Joe Mandese—The Burden of Remembrance

Last month Bobby Cannon commented on “Felice “Phil” Vacca, Part 2—Camp 59 and Escape.”

“This is an amazing story.” he wrote. “My grandfather is Joe Mandese. He is alive and well at age 94. Mario, Jim, and Tony [Vacca] visited their house in the ’60s in Union City, NJ. My grandfather now resides in Lyndhurst, NJ with his wife of 68 years. My whole family thanks you for this story and we can add some additional details if you are interested.”

I wrote that I was very interested, and Bobby then sent two newspaper clippings, photos, and a short interview his mother, Bernadette Cannon, did with Joe 20 years ago.

Here is the first article:


In memory of lost war heroes
Lyndhurst holds 24-hour POW vigil

By C. Rae Jung
Managing Editor

October 2002
South Bergenite (New Jersey)

Caption: The burden of remembrance—Commissioner Tom Graffam, a Vietnam War veteran, delivers a speech at a vigil honoring American POW/MIAs, below. Those who came back, such as Joe Mandese of Lyndhurst, above, often have to carry the memories of war alone in pain. Staff photos/Jaimie Winters & C. Rae Jung

LYNDHURST—The table was set for one, but the chair remained empty. The glass on the table was put upside down; it stayed that way for 24 hours. And local veterans stood guard into the wee hours, in memory of those who did not come home.

A symbolic vigil took place in front of the township hall on Sept. 20 and Sept. 21 where attendees expressed their hope for the return of prisoners of war and those still missing in action.

As the nation’s leaders debate a war against Iraq, local veterans’ organizations wanted to “bring attention to the plight of all prisoners of war,” said Tom Witt, commander of the Lyndhurst American Legion.

The vigil also brought memories to some local residents.

“I was a little shaky,” said Joe Mandese, 83, who attended the vigil’s opening reception. A former prisoner of war during World War II, Mandese remembers vividly the course of action that tore his life asunder.

He was taken prisoner in December 1942 in North Africa by the Germans, Mandese said. The Italians flew him to Sicily, and then to Northern Italy, where he was put in a prison camp along with other Americans. “Conditions were very bad,” Mandese recalled.

After 10 months, Mandese said, he escaped the camp on Sept. 14, 1943, with four other American soldiers. They were on the loose for the next 10 months in northern Italy, living in the mountains. “We slept in haystacks,” he said.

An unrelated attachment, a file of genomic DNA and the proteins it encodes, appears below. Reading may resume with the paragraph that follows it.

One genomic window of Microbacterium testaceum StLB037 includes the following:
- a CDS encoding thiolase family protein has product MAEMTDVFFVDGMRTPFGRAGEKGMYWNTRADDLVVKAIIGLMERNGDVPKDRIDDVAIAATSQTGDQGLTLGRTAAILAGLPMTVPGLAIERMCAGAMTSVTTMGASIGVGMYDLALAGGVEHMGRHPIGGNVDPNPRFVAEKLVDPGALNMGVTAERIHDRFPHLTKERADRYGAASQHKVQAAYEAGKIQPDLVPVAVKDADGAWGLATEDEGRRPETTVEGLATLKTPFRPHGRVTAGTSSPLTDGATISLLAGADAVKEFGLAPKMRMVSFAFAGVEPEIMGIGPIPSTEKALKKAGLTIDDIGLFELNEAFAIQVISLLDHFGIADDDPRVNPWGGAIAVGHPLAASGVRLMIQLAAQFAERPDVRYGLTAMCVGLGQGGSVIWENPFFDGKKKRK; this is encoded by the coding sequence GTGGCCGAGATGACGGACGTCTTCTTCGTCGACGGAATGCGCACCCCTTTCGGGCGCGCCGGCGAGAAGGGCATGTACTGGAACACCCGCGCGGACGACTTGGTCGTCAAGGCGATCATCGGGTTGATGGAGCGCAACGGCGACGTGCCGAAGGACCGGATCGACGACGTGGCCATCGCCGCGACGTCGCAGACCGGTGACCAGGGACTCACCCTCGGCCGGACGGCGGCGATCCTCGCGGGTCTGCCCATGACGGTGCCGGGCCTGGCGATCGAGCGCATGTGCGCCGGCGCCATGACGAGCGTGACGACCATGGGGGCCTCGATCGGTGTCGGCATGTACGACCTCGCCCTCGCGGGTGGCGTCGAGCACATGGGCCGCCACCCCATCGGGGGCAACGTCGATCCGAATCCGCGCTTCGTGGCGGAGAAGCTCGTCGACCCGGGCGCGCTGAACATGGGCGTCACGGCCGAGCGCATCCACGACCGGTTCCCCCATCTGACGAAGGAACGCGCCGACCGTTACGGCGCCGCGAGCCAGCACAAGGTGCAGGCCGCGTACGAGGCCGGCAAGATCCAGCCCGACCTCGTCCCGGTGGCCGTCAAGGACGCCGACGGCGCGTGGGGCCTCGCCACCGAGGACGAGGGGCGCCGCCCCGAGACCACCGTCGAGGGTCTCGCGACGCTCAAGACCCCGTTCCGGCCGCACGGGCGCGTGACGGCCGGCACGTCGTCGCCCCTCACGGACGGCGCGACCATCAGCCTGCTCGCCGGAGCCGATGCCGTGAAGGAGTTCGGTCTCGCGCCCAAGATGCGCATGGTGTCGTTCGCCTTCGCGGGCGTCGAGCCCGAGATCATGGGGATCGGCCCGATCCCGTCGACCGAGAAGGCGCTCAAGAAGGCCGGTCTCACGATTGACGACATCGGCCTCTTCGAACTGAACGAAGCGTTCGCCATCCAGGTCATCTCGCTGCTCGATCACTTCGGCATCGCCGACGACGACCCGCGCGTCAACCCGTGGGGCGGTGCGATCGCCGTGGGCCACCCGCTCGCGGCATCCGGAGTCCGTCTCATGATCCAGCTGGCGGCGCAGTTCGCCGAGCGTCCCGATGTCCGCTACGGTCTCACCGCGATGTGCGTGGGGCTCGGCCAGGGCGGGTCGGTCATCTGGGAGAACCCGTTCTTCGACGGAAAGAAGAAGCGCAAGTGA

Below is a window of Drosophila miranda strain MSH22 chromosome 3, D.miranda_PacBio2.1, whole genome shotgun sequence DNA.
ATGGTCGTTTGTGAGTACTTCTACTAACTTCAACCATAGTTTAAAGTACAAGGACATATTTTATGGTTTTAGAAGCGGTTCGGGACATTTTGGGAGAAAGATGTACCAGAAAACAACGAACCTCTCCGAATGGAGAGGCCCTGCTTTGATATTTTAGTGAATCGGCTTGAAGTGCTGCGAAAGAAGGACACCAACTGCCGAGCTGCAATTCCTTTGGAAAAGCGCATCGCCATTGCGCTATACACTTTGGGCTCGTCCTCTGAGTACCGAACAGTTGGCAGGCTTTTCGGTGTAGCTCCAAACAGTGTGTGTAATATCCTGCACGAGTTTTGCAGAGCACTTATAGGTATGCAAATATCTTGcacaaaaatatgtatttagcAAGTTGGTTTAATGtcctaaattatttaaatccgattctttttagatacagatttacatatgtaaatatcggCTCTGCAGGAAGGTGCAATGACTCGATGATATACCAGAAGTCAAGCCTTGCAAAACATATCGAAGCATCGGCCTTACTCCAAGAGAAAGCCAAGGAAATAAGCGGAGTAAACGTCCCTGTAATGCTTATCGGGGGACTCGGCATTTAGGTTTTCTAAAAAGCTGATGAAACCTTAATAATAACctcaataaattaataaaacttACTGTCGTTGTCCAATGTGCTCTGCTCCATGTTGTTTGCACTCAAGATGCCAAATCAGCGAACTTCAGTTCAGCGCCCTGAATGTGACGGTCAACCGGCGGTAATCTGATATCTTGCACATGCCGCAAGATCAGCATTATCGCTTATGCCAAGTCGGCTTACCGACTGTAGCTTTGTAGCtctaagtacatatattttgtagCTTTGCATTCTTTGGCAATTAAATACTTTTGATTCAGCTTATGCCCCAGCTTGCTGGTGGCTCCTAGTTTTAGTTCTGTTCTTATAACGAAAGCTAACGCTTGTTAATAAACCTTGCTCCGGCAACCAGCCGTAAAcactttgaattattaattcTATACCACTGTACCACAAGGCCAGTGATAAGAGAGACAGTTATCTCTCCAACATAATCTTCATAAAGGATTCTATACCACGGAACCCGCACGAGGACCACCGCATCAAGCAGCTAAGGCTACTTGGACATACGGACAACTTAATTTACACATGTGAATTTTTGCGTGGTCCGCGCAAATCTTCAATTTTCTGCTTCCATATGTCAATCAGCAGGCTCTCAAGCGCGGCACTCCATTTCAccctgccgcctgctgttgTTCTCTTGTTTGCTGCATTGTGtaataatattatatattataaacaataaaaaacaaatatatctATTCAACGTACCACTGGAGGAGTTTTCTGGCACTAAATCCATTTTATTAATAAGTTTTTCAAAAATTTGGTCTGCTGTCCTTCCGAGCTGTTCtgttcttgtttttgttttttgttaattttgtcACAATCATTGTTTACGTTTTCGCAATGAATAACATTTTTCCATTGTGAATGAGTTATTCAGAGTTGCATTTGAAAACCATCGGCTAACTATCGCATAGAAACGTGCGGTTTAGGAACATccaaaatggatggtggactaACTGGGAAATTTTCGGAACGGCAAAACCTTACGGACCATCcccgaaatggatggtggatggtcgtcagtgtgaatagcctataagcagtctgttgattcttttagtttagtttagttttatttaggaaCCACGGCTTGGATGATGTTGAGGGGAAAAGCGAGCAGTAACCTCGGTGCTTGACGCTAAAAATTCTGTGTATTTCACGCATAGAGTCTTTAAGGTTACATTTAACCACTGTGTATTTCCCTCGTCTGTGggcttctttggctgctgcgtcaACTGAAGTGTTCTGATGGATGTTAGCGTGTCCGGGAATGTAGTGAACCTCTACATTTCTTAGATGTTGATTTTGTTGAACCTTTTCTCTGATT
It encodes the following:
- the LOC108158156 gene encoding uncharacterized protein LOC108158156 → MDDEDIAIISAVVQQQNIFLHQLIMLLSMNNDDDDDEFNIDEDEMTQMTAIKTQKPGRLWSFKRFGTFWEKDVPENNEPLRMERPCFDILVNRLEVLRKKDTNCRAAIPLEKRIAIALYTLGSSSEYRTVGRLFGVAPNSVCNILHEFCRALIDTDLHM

It wasn’t until after the Invasion of Normandy that Mandese and his fellow escapees, who refers to as his brothers, rejoined the American troops. “On June 6, 1944, we heard about [the Normandy Invasion] on the radio,” Mandese recalled. “We knew it was time to leave.”

They walked 20 miles to Fermo, Italy, a town that had just been liberated by a Polish troop. The Polish took the escapees to the British army, and in July, 1944, the five escapees finally reached the Americans in Foggia, Italy. “ We were prisoners and escaped prisoners for 665 days,” Mandese said.

Mandese lost touch with the men he escaped with now. All he knows of them is that one died. But the ordeal did leave an indelible mark on Mandese. “I came out with a 50 percent disability,” he said. “I have a nervous disorder.”

Mandese still has recurring flashbacks and anxiety attacks, according to his wife Ann. “The older he gets, it becomes worse,” she said. “You can’t erase memories.”

But there are still soldiers thought to be held as prisoners of war. The organizers handed out pictures and fliers about Michael Scott Speicher of Jacksonville, Fla., who many believe was captured during the Gulf War and remains detained in Iraq. Speicher was initially reported as “killed in action” until the U.S. government later changed his status to “missing in action” in January 2001. Speicher has been the focus of ongoing media and public attention.

“By using a national figure to bring people’s attention to the event, we can publicize local people,” explained John Deveney of the Lyndhurst American Legion.

The vigil, which started with an opening ceremony at 4 p.m. Sept. 20, had three-men shifts of 36 men in uniform taking turns every two hours until 4 p.m. the next day.


Joe Mandese and the four men he calls his “brothers.” At rear (left to right) are Peter Calvagno, Edmond Petrelli, and Joe Mandese. In front (left to right) are Tony Spicola, and Phil Vacca.

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